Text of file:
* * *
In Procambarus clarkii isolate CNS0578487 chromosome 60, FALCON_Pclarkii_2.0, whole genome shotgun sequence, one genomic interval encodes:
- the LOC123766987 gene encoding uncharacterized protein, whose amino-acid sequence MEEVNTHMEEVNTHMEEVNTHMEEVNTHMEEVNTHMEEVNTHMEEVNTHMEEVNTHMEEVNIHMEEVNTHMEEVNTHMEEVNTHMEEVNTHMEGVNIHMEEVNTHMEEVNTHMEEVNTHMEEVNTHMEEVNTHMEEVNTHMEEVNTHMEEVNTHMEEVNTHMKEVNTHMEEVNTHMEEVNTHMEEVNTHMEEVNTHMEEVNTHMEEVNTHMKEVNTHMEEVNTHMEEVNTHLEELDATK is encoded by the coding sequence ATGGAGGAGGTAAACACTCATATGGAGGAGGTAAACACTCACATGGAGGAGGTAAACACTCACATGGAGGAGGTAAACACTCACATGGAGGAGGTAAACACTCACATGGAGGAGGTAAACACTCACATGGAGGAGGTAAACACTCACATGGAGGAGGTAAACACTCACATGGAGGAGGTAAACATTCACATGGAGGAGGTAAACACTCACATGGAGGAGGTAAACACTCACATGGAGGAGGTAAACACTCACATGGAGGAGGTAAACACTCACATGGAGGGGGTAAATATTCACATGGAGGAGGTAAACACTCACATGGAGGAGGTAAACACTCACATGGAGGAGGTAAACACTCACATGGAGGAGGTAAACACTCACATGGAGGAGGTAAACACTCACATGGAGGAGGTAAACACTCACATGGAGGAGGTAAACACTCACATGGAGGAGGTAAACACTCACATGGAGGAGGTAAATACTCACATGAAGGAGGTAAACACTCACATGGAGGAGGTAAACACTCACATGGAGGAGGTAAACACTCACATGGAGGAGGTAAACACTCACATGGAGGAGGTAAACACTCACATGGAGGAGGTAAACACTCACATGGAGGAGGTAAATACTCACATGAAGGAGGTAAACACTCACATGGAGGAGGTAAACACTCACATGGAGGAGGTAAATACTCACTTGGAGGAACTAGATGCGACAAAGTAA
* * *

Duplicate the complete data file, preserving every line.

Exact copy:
In Procambarus clarkii isolate CNS0578487 chromosome 60, FALCON_Pclarkii_2.0, whole genome shotgun sequence, one genomic interval encodes:
- the LOC123766987 gene encoding uncharacterized protein, whose amino-acid sequence MEEVNTHMEEVNTHMEEVNTHMEEVNTHMEEVNTHMEEVNTHMEEVNTHMEEVNTHMEEVNIHMEEVNTHMEEVNTHMEEVNTHMEEVNTHMEGVNIHMEEVNTHMEEVNTHMEEVNTHMEEVNTHMEEVNTHMEEVNTHMEEVNTHMEEVNTHMEEVNTHMKEVNTHMEEVNTHMEEVNTHMEEVNTHMEEVNTHMEEVNTHMEEVNTHMKEVNTHMEEVNTHMEEVNTHLEELDATK is encoded by the coding sequence ATGGAGGAGGTAAACACTCATATGGAGGAGGTAAACACTCACATGGAGGAGGTAAACACTCACATGGAGGAGGTAAACACTCACATGGAGGAGGTAAACACTCACATGGAGGAGGTAAACACTCACATGGAGGAGGTAAACACTCACATGGAGGAGGTAAACACTCACATGGAGGAGGTAAACATTCACATGGAGGAGGTAAACACTCACATGGAGGAGGTAAACACTCACATGGAGGAGGTAAACACTCACATGGAGGAGGTAAACACTCACATGGAGGGGGTAAATATTCACATGGAGGAGGTAAACACTCACATGGAGGAGGTAAACACTCACATGGAGGAGGTAAACACTCACATGGAGGAGGTAAACACTCACATGGAGGAGGTAAACACTCACATGGAGGAGGTAAACACTCACATGGAGGAGGTAAACACTCACATGGAGGAGGTAAACACTCACATGGAGGAGGTAAATACTCACATGAAGGAGGTAAACACTCACATGGAGGAGGTAAACACTCACATGGAGGAGGTAAACACTCACATGGAGGAGGTAAACACTCACATGGAGGAGGTAAACACTCACATGGAGGAGGTAAACACTCACATGGAGGAGGTAAATACTCACATGAAGGAGGTAAACACTCACATGGAGGAGGTAAACACTCACATGGAGGAGGTAAATACTCACTTGGAGGAACTAGATGCGACAAAGTAA